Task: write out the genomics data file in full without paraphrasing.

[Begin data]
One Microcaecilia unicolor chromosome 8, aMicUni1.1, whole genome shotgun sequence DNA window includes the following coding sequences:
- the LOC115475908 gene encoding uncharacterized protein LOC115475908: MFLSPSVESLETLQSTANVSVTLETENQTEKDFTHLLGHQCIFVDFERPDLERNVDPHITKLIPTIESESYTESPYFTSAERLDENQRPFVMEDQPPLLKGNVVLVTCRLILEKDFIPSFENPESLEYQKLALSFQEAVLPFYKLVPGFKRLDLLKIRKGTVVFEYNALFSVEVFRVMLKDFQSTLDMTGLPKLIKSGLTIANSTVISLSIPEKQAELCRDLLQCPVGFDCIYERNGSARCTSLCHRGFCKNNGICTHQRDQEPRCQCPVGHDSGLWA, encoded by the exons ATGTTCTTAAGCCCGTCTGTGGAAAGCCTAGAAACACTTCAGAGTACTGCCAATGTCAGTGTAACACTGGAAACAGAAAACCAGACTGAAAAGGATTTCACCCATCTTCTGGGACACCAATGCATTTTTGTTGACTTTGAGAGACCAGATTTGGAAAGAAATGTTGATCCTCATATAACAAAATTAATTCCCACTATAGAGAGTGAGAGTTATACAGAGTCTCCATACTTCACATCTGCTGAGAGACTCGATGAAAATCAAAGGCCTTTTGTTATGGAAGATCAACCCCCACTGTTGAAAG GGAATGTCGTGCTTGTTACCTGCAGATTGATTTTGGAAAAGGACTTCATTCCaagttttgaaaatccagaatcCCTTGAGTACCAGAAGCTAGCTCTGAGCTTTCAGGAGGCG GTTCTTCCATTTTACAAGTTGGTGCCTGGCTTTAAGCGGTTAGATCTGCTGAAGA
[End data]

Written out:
One Microcaecilia unicolor chromosome 8, aMicUni1.1, whole genome shotgun sequence DNA window includes the following coding sequences:
- the LOC115475908 gene encoding uncharacterized protein LOC115475908: MFLSPSVESLETLQSTANVSVTLETENQTEKDFTHLLGHQCIFVDFERPDLERNVDPHITKLIPTIESESYTESPYFTSAERLDENQRPFVMEDQPPLLKGNVVLVTCRLILEKDFIPSFENPESLEYQKLALSFQEAVLPFYKLVPGFKRLDLLKIRKGTVVFEYNALFSVEVFRVMLKDFQSTLDMTGLPKLIKSGLTIANSTVISLSIPEKQAELCRDLLQCPVGFDCIYERNGSARCTSLCHRGFCKNNGICTHQRDQEPRCQCPVGHDSGLWA, encoded by the exons ATGTTCTTAAGCCCGTCTGTGGAAAGCCTAGAAACACTTCAGAGTACTGCCAATGTCAGTGTAACACTGGAAACAGAAAACCAGACTGAAAAGGATTTCACCCATCTTCTGGGACACCAATGCATTTTTGTTGACTTTGAGAGACCAGATTTGGAAAGAAATGTTGATCCTCATATAACAAAATTAATTCCCACTATAGAGAGTGAGAGTTATACAGAGTCTCCATACTTCACATCTGCTGAGAGACTCGATGAAAATCAAAGGCCTTTTGTTATGGAAGATCAACCCCCACTGTTGAAAG GGAATGTCGTGCTTGTTACCTGCAGATTGATTTTGGAAAAGGACTTCATTCCaagttttgaaaatccagaatcCCTTGAGTACCAGAAGCTAGCTCTGAGCTTTCAGGAGGCG GTTCTTCCATTTTACAAGTTGGTGCCTGGCTTTAAGCGGTTAGATCTGCTGAAGA